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Editorial Commentary: Arthroscopic Elbow Arthritis Treatment With Osteocapsular Debridement Yields Favorable Results: On Second Thought, the Elbow Isn’t That Unforgiving

      Abstract

      The elbow has been referred to as the unforgiving joint. Arthroscopy for treating elbow arthritis is both challenging and rewarding. Most joints require arthroplasty for treatment of arthritis, but the elbow is amenable to osteocapsular debridement. This is especially beneficial when elbow arthroplasty options have high complication rates and the need for permanent physical limitations. Thus, when treating arthritis, the elbow is more forgiving than once thought.
      The elbow has a predilection for stiffness, and the neurovascular anatomy makes surgical access more challenging than other joints. It is a joint that several of my colleagues avoid treating. Elbow arthritis typically occurs in a younger population, the fourth and fifth decades, who often engages in physically demanding tasks at either work and/or recreation.
      • Stanley D.
      Prevalence and etiology of symptomatic elbow osteoarthritis.
      When joints degenerate with arthritis, they typically require prosthetic arthroplasty for alleviation of pain and restoration of function. Unfortunately, elbow arthroplasty has a high rate of mechanical failure, necessitating permanent activity limitations, and is not an ideal treatment option for this active population.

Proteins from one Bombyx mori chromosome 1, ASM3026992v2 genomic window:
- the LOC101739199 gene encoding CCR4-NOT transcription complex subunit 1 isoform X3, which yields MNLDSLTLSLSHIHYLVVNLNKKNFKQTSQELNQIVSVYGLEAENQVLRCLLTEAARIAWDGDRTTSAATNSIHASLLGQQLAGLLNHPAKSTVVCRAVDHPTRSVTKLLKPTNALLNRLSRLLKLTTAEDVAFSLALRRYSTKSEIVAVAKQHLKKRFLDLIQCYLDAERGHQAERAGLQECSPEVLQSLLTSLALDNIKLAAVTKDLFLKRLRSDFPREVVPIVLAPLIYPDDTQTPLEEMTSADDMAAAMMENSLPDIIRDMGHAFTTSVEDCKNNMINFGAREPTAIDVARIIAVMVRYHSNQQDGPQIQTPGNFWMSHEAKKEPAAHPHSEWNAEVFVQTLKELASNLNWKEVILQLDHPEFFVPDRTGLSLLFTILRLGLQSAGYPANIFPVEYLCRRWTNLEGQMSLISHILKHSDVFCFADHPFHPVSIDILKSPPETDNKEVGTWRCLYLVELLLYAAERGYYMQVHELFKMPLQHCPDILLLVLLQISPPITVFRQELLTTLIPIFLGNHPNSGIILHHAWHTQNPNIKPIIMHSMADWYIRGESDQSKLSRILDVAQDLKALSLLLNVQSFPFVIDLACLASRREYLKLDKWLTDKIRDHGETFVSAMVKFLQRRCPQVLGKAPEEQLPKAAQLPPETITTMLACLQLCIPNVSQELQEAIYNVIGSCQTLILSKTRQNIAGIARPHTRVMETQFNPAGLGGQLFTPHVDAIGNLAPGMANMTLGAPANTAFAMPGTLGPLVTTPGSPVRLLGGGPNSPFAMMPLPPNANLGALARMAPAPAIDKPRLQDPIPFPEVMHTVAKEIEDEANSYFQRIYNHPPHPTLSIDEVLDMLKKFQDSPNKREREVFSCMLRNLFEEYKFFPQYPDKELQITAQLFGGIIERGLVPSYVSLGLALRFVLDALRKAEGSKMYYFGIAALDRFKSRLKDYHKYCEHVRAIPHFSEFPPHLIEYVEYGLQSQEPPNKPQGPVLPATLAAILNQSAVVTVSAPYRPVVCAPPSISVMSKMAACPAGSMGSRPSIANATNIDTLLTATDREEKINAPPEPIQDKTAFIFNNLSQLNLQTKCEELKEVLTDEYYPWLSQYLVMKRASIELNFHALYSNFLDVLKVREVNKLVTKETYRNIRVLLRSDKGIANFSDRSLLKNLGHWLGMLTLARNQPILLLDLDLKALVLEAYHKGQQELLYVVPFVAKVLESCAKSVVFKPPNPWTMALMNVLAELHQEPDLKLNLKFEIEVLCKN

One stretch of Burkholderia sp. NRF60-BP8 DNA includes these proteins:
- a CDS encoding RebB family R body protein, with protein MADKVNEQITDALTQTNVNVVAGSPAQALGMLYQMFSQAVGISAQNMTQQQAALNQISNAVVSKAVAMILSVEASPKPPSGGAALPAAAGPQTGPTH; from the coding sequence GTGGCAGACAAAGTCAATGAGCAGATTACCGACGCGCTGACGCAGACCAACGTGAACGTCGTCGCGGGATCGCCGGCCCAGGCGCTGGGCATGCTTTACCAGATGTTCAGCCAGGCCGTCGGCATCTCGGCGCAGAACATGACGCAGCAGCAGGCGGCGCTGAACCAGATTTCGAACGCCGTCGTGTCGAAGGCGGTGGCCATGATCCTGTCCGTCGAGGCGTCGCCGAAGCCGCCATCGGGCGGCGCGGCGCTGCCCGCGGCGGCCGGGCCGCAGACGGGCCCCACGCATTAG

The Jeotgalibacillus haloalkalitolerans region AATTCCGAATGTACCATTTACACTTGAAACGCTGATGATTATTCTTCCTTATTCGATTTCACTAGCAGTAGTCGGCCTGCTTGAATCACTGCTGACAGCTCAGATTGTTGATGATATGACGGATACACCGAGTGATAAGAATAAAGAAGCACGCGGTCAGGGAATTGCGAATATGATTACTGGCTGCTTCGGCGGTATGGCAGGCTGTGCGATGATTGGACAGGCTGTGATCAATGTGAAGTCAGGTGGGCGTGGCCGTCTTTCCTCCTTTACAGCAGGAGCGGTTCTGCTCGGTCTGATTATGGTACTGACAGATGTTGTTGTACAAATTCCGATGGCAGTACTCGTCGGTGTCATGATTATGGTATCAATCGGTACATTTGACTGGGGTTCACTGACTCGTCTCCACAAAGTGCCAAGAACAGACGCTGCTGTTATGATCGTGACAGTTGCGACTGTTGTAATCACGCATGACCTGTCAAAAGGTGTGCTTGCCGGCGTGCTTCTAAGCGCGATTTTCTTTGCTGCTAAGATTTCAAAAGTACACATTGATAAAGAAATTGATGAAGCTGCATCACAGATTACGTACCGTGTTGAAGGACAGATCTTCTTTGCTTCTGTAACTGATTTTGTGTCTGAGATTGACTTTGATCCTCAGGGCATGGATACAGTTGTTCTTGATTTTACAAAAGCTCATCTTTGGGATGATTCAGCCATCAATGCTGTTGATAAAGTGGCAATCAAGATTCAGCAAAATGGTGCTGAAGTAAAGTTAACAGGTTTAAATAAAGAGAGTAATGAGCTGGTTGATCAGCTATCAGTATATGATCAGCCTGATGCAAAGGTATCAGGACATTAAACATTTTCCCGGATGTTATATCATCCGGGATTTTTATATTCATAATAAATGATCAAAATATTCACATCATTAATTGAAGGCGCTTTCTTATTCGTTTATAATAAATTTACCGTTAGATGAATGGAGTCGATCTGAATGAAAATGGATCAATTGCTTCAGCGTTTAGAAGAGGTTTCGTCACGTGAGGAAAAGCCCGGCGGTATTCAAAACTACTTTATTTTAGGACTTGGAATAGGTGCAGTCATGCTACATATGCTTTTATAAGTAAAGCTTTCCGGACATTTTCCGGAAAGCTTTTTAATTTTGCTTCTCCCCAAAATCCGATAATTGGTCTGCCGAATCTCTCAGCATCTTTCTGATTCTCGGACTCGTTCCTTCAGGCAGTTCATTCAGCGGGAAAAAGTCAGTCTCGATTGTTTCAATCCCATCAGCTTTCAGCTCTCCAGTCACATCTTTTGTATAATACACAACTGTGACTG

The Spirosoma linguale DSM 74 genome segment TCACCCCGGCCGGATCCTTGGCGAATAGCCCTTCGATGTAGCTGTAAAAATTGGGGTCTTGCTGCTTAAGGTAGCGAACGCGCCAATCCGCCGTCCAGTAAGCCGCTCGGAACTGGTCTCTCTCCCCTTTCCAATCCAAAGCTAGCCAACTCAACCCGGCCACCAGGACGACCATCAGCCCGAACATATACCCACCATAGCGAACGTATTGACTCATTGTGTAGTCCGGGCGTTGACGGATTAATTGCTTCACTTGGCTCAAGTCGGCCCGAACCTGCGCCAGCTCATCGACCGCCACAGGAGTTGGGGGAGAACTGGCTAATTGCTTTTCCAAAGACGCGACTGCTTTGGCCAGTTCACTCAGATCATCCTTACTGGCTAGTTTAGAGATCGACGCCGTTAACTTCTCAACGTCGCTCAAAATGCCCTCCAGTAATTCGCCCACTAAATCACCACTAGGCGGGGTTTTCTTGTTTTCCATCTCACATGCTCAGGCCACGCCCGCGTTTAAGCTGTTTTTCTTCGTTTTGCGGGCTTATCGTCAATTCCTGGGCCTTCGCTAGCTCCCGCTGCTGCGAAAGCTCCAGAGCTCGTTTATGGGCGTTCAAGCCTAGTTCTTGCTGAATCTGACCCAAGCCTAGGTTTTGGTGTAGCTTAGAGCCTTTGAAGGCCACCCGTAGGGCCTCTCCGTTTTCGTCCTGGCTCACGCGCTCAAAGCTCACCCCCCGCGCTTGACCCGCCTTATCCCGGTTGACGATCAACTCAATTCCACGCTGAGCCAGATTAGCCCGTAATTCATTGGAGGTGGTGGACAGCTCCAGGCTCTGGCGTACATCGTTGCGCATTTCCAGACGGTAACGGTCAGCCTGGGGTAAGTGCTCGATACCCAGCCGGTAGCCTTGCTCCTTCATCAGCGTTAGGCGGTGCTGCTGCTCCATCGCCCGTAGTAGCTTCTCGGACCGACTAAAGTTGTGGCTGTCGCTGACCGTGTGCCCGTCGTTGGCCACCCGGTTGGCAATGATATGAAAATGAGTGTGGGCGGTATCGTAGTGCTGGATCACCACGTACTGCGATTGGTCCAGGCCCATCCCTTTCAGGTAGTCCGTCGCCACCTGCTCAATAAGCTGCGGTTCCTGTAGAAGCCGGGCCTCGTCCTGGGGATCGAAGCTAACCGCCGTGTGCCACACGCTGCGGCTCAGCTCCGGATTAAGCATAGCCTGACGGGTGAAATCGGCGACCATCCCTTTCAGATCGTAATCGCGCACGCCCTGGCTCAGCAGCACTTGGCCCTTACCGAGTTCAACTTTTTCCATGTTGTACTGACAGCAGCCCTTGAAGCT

• Schoch B.S.
      • Werthel J.D.
      • Sanchez-Sotelo J.
      • Morrey B.F.
      • Morrey M.
      Total elbow arthroplasty for primary osteoarthritis.
      In their study in this issue, “A Systematic Review of Arthroscopic Versus Open Debridement of the Arthritic Elbow,”
      • White C.H.R.
      • Ravi V.
      • Watson J.
      • Badhrinarayanan S.
      • Phadnis J.
      A systematic review of arthroscopic versus open debridement of the arthritic elbow.
      White, Ravi, Watson, Baghrinarayanan, and Phadnis performed a thorough systematic review, concluding that elbow arthritis treatment can have favorable results with osteocapsular debridement procedures.
      The study by White et al. included 42 articles and 1097 elbows, reviewing procedure type, outcome scores, range of motion, pain scores, complications, and satisfaction. In addition, it employed MINORS (methodological index for non-randomized trials) to assess scientific quality and risk of bias. Nearly all of the articles were level IV (39), 3 were level III, and there were no level I studies. The study showed no superiority of either open or arthroscopic techniques. It concluded comparable and significant improvement in outcome scores, significant decrease in pain scores, and similar overall complication rates. Each group gained significant motion; however, range of motion arcs were decreased in the individuals who underwent open procedures, suggesting selection bias. There was a 6% overall complication rate, with neurologic being the most frequent and comparable between the 2 groups. The ulnar nerve was the most commonly involved nerve. Rates of superficial infection, hematoma, and heterotopic ossification were also comparable, but there were no deep infections or ankylosis in the arthroscopic group as in the open group. This information is the strength of the study and invaluable to the clinician during preoperative discussions when risks are explained and expectations defined.